April 19, 2017
The Equal Employment Opportunity Commission announced that it filed a lawsuit last month against a South Carolina company that allegedly refused to accommodate a truck driver’s religious beliefs. The employee apparently subscribed to a Hebrew Pentecostal religious faith that forbade him from engaging in labor during the prescribed Sabbath (Saturday). The EEOC alleged that the trucking company engaged in religious discrimination against the driver after he was terminated for refusing to work a particular Saturday.
While this case is pending and the company is sure to defend itself vigorously, Carolina employers can learn two valuable lessons from this lawsuit. First, federal law protects all aspects of religious observance and practice and defines religion very broadly, including organized religions and new, uncommon, or nontraditional religions. Employers should not be quick to dismiss a “religious” belief on the basis that it is unpopular and/or seemingly illogical.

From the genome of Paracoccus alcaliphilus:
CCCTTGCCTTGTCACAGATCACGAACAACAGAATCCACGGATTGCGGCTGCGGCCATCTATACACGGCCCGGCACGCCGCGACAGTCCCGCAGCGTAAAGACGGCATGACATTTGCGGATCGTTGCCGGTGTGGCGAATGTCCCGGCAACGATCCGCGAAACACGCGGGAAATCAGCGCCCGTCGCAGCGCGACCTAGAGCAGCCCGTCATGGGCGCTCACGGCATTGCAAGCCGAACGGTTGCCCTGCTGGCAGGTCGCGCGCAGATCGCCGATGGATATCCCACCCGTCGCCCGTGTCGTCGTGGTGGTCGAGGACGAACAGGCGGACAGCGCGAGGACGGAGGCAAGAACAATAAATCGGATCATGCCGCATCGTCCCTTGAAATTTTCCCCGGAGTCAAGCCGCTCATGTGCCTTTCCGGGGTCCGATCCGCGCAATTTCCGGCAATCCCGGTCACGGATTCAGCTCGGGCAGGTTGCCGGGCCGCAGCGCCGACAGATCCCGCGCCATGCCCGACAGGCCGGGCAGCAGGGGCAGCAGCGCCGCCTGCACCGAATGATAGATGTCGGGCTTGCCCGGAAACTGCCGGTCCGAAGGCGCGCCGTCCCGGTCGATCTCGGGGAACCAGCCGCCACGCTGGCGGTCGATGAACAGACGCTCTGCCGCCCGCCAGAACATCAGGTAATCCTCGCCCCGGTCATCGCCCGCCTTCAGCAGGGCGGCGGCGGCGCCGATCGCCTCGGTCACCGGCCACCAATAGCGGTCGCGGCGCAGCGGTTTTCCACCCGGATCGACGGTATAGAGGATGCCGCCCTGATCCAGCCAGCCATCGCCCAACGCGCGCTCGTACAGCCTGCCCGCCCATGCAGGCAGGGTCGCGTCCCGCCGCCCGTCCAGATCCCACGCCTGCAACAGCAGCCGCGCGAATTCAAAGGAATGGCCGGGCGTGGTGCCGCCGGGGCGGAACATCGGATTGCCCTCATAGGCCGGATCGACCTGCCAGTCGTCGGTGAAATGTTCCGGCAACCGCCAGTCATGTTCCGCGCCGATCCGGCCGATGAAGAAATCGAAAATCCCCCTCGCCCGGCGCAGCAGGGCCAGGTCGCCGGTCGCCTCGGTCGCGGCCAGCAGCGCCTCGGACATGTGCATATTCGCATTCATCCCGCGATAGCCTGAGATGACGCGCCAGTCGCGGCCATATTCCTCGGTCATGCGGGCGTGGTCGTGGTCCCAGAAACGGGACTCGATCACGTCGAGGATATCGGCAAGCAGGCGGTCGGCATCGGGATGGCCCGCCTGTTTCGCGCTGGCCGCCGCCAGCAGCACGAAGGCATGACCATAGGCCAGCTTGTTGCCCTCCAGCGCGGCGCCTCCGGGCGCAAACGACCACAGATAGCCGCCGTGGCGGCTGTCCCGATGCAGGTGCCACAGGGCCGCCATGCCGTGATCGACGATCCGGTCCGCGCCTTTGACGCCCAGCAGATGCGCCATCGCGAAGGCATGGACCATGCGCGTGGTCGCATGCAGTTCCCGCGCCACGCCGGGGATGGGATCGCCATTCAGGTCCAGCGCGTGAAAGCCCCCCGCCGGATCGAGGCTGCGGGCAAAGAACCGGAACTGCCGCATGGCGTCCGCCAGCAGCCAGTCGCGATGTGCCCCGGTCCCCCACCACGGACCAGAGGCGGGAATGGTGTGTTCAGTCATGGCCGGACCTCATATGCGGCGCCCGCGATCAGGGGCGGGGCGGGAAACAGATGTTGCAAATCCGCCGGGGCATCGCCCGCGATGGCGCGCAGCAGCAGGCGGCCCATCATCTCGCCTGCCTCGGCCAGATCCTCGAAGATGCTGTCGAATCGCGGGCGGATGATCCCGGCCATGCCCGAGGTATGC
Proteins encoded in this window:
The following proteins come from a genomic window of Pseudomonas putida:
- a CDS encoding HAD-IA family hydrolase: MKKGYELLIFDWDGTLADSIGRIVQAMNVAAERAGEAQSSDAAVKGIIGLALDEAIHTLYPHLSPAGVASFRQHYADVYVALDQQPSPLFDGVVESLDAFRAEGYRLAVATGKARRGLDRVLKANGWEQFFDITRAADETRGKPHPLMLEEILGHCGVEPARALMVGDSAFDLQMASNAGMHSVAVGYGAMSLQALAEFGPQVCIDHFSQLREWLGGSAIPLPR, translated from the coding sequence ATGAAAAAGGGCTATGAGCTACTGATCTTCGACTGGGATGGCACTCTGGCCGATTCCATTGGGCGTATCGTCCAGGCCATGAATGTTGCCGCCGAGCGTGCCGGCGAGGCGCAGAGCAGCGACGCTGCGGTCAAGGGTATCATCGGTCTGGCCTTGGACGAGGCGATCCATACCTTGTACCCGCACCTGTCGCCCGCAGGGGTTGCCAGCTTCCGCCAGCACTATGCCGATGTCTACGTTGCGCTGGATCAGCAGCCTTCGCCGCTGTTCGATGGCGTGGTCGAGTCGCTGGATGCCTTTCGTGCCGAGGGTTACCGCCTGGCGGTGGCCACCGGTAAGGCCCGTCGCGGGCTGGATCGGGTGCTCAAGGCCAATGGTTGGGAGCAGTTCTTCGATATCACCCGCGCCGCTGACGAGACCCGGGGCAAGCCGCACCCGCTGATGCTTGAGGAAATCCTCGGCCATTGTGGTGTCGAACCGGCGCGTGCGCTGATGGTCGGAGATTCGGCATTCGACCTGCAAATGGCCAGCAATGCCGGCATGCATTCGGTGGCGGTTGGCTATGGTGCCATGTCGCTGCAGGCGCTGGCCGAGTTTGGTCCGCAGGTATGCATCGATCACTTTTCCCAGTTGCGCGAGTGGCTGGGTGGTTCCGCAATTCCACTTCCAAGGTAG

Second, the law may require an employer to reasonably accommodate an employee whose sincerely held belief or observance conflicts with a work requirement unless doing so would pose an undue hardship. Some common accommodations may involve scheduling changes, voluntary substitutes, and shift swaps. Substitutions or swaps do not have to be permitted if they pose more than a de minimis cost or burden to business operations, but employers should engage in a constructive and interactive dialogue with employees to discuss options and potential accommodations. Companies should also be prepared to articulate why a specific request is an undue burden before denying a reasonable accommodation.
The EEOC has published a number of resources on religious discrimination in the workplace. Feel free to contact the Nexsen Pruet Labor and Employment Law team if you need assistance navigating these issues and avoid getting unnecessarily entangled with the EEOC on a religious discrimination claim.
Our Insights are published as a service to clients and friends. They are intended to be informational and do not constitute legal advice regarding any specific situation.